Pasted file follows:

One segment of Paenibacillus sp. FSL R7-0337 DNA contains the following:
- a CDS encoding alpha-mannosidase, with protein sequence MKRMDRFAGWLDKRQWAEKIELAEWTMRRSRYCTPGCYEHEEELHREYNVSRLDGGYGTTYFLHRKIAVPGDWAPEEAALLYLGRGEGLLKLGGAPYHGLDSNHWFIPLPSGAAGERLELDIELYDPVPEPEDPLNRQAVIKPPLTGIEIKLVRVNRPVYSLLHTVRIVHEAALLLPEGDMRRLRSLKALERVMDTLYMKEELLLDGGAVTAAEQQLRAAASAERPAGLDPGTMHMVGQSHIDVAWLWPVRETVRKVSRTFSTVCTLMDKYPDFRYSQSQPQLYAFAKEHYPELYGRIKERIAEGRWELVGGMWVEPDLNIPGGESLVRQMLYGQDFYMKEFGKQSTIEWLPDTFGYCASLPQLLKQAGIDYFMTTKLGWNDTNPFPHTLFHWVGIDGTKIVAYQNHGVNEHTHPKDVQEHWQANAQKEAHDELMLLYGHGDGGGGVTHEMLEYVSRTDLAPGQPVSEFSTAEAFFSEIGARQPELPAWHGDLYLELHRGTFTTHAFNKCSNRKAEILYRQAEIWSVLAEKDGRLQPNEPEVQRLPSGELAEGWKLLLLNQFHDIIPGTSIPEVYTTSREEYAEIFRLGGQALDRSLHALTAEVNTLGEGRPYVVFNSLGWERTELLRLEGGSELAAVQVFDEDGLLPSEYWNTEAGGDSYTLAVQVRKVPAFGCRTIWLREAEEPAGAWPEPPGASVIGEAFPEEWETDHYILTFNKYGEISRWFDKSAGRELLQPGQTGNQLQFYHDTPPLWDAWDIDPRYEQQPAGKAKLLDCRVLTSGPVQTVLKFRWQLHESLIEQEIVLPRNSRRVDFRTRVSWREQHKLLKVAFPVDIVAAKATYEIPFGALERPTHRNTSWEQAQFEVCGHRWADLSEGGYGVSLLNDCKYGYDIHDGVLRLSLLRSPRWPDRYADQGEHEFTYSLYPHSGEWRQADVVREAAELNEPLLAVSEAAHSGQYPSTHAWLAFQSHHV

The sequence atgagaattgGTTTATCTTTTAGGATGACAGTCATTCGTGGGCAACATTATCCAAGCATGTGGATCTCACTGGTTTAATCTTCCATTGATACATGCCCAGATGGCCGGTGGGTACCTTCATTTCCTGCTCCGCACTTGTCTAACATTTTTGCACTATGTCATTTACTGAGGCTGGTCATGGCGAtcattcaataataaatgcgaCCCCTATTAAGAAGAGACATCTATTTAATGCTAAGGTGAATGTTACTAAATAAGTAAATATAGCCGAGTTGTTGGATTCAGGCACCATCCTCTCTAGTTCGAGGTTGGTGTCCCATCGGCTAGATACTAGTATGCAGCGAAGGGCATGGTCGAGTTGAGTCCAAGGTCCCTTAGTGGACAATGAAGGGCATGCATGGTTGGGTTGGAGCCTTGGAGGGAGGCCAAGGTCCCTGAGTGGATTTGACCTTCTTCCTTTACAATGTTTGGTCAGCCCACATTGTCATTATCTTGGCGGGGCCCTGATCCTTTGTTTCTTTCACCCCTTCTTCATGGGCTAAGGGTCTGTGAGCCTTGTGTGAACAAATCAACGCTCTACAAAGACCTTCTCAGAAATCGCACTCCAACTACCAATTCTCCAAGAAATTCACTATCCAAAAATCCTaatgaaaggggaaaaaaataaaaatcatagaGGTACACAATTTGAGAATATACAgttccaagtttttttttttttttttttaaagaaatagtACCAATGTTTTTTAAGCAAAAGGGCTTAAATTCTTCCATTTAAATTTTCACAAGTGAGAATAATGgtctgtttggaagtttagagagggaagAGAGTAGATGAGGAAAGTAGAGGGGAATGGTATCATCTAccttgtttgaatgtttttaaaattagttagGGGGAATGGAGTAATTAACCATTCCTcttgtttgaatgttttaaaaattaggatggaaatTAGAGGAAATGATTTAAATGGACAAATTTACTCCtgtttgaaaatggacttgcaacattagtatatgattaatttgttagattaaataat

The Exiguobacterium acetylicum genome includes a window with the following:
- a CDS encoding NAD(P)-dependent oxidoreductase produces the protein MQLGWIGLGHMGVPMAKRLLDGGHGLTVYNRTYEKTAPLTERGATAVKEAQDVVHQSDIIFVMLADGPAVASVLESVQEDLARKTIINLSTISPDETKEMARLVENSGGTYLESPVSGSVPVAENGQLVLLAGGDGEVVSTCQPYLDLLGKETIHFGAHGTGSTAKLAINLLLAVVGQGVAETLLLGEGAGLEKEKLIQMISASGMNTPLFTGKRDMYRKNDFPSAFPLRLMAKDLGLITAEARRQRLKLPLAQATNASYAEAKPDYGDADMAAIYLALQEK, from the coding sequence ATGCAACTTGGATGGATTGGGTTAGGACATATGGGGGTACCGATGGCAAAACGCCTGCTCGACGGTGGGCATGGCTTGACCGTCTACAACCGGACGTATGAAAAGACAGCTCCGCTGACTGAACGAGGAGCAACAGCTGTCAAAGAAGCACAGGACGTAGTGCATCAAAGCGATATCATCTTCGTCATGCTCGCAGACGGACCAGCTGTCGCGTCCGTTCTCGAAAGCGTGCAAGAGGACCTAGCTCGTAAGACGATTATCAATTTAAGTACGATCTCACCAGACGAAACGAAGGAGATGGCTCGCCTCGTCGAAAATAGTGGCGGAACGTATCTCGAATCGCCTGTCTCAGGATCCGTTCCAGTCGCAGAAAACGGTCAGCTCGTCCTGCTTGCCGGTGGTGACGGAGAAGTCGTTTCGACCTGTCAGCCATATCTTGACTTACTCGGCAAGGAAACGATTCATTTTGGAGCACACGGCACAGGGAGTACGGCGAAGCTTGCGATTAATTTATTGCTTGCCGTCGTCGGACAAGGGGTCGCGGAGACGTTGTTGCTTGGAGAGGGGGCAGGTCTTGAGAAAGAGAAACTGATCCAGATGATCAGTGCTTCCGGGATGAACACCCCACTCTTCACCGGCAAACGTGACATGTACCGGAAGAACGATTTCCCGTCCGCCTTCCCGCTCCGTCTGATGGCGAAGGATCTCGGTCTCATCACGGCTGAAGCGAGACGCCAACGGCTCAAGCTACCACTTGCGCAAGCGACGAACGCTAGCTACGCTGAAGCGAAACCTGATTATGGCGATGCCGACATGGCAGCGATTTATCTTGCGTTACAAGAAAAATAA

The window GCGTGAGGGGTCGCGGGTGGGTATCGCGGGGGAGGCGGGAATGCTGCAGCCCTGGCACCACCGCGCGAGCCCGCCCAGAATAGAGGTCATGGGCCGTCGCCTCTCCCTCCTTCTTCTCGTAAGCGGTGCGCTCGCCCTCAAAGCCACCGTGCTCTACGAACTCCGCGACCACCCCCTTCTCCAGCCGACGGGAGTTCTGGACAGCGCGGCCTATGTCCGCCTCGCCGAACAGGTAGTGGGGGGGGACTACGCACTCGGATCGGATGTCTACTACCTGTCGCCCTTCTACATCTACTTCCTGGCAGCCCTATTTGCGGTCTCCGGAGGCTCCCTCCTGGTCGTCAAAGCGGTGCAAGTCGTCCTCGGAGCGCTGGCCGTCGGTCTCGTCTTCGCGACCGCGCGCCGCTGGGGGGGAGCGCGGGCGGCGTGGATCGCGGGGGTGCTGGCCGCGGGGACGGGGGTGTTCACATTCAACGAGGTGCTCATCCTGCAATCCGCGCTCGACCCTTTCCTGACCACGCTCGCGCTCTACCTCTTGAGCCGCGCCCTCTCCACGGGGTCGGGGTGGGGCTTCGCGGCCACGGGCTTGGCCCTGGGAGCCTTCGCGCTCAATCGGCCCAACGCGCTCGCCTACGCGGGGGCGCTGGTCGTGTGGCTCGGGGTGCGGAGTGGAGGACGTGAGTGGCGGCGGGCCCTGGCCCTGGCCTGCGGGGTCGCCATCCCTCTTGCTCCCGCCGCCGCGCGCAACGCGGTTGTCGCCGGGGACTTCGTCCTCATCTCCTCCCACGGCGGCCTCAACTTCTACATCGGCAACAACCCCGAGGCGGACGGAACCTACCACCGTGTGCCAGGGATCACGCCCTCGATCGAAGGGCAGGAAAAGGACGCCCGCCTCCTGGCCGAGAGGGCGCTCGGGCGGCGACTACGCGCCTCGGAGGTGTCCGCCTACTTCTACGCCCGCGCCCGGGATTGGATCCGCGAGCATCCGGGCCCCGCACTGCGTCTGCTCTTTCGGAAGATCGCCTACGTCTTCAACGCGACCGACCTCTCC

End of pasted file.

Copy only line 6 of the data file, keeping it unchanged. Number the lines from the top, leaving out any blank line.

The window GCGTGAGGGGTCGCGGGTGGGTATCGCGGGGGAGGCGGGAATGCTGCAGCCCTGGCACCACCGCGCGAGCCCGCCCAGAATAGAGGTCATGGGCCGTCGCCTCTCCCTCCTTCTTCTCGTAAGCGGTGCGCTCGCCCTCAAAGCCACCGTGCTCTACGAACTCCGCGACCACCCCCTTCTCCAGCCGACGGGAGTTCTGGACAGCGCGGCCTATGTCCGCCTCGCCGAACAGGTAGTGGGGGGGGACTACGCACTCGGATCGGATGTCTACTACCTGTCGCCCTTCTACATCTACTTCCTGGCAGCCCTATTTGCGGTCTCCGGAGGCTCCCTCCTGGTCGTCAAAGCGGTGCAAGTCGTCCTCGGAGCGCTGGCCGTCGGTCTCGTCTTCGCGACCGCGCGCCGCTGGGGGGGAGCGCGGGCGGCGTGGATCGCGGGGGTGCTGGCCGCGGGGACGGGGGTGTTCACATTCAACGAGGTGCTCATCCTGCAATCCGCGCTCGACCCTTTCCTGACCACGCTCGCGCTCTACCTCTTGAGCCGCGCCCTCTCCACGGGGTCGGGGTGGGGCTTCGCGGCCACGGGCTTGGCCCTGGGAGCCTTCGCGCTCAATCGGCCCAACGCGCTCGCCTACGCGGGGGCGCTGGTCGTGTGGCTCGGGGTGCGGAGTGGAGGACGTGAGTGGCGGCGGGCCCTGGCCCTGGCCTGCGGGGTCGCCATCCCTCTTGCTCCCGCCGCCGCGCGCAACGCGGTTGTCGCCGGGGACTTCGTCCTCATCTCCTCCCACGGCGGCCTCAACTTCTACATCGGCAACAACCCCGAGGCGGACGGAACCTACCACCGTGTGCCAGGGATCACGCCCTCGATCGAAGGGCAGGAAAAGGACGCCCGCCTCCTGGCCGAGAGGGCGCTCGGGCGGCGACTACGCGCCTCGGAGGTGTCCGCCTACTTCTACGCCCGCGCCCGGGATTGGATCCGCGAGCATCCGGGCCCCGCACTGCGTCTGCTCTTTCGGAAGATCGCCTACGTCTTCAACGCGACCGACCTCTCC